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Operationalizing machine learning: The future of practical AI

The possibilities for artificial intelligence in business are almost endless, but what must be done to truly integrate one with the other? The practice of MLOps may be the differentiator for success.

The key to delivering consistent business value with AI is to employ operational machine learning workflows that fully integrate machine learning models into standard enterprise processes in a reliable and repeatable fashion.

That's where MLOps comes in.

"There are fundamentally two things enterprises can do with machine learning: One is to make processes more efficient, and the other is to launch new products and features," says Piero Cinquegrana, data scientist and co-author of O'Reilly's "Machine Learning at Enterprise Scale."

These processes could be sales process, marketing measurement, operations, and tasks that are repeatable and automatable—all kinds of what Cinquegrana calls domains.

"Some classic use cases are measurement, such as scoring leads for sales so that sales account executives don't have to cold call a long list of unqualified leads," he says. "Any time you can measure things more effectively, you're spending dollars more effectively on channels or audiences that are more responsive to your messages. These are situations in which machine learning can intervene and make things more scalable and efficient."

 

MLOps is a framework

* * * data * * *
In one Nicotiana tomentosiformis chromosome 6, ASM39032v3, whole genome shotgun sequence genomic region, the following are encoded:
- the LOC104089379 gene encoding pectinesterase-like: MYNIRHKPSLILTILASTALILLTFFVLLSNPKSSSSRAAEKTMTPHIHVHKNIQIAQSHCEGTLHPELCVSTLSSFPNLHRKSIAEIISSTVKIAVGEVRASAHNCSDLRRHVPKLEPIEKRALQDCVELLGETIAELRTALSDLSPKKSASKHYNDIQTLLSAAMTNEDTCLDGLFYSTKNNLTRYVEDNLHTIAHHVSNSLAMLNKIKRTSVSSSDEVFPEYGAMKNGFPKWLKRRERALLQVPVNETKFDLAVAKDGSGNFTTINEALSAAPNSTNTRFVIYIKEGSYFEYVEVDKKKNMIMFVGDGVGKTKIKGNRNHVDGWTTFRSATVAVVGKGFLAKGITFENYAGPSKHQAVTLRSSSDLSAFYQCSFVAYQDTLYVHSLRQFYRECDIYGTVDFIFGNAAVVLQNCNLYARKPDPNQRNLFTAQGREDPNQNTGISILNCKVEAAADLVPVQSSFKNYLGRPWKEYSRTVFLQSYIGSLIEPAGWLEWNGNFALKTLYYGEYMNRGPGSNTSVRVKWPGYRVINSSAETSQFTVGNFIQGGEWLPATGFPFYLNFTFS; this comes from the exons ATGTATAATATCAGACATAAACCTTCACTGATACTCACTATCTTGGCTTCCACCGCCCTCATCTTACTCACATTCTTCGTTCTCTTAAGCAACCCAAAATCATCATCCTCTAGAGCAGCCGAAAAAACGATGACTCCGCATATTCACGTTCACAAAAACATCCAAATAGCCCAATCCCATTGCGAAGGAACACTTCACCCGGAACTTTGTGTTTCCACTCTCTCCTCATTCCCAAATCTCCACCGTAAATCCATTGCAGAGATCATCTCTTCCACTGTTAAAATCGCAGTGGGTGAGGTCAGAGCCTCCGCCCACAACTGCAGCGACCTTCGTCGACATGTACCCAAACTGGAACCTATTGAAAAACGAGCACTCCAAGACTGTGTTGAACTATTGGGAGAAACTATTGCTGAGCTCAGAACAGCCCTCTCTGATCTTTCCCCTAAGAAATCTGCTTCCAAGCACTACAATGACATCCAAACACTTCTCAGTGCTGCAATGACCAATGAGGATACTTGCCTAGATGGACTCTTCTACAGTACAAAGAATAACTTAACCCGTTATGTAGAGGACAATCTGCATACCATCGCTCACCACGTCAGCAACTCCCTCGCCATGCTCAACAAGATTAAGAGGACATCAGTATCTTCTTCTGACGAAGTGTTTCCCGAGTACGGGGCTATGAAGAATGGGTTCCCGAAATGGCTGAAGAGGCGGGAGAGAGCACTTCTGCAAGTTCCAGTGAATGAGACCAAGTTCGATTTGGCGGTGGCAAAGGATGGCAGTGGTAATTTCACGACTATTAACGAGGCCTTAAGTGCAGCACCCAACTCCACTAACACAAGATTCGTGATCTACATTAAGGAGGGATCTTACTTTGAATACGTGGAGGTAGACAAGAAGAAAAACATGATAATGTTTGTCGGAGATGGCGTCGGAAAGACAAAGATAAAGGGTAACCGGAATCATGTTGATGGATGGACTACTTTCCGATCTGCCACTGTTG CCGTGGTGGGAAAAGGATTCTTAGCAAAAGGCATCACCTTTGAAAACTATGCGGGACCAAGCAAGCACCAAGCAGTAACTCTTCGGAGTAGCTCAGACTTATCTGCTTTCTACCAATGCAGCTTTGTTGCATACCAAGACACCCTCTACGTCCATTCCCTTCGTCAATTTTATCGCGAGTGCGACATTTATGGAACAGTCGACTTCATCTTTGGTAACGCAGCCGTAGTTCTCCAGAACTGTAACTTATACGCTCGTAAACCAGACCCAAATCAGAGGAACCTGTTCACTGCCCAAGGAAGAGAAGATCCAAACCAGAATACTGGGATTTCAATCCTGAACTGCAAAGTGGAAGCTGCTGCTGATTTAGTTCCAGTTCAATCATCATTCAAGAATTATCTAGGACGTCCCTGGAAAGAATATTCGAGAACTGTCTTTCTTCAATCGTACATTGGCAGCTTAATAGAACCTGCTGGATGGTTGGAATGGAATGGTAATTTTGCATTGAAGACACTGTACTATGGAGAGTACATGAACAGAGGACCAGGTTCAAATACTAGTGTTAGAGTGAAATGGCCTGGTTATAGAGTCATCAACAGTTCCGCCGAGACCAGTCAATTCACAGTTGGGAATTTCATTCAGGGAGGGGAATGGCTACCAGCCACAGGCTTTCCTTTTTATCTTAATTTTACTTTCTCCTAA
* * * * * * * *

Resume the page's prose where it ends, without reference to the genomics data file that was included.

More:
MLOps refers to the processes of creating a machine learning lifecycle and a more standardized process for machine learning workflows, according to Matheen Raza, product strategist for HPE's enterprise software business unit and Cinquegrana's co-author on the O'Reilly report. "It's actually a play upon DevOps, and it aims to bring DevOps-like processes to machine learning."

Like DevOps, MLOps uses CI/CD (continuous integration/continuous development) to roll out updates and improvements without stopping technological or business processes.

"MLOps is a framework to allow data scientists to quickly spin up their development environments, develop their models, train their models against enterprise production data, and then using the underlying container platform, push those models and the production code into a runtime," explains Matt Maccaux, global field CTO at HPE.

In simpler terms, MLOps is the application of processes to deliver consistent and reliable AI models in an enterprise. It is practical machine learning, and it has become extremely popular across all industries. 

The rise of the machines

The rise in the use of machine learning, and now MLOps, over the past several years harmonizes with the reason for an increase in AI in general: data.

More computing is happening at the edge. The Internet has become less of an entertainment and more of a utility, reaching 4.9 billion people, according to a study by Domo. Apps are increasingly popular. This has resulted in data—something that used to be considered more of an exhaust product than a resource—growing geometrically. Jim Short, lead scientist at the San Diego Supercomputer Center, estimates a data growth rate of 40 percent per year.

Now that most enterprise professionals consider data a resource—one that can make the difference between success and failure—they are willing to experiment with processes like MLOps in the hopes of leveraging that data for business gain.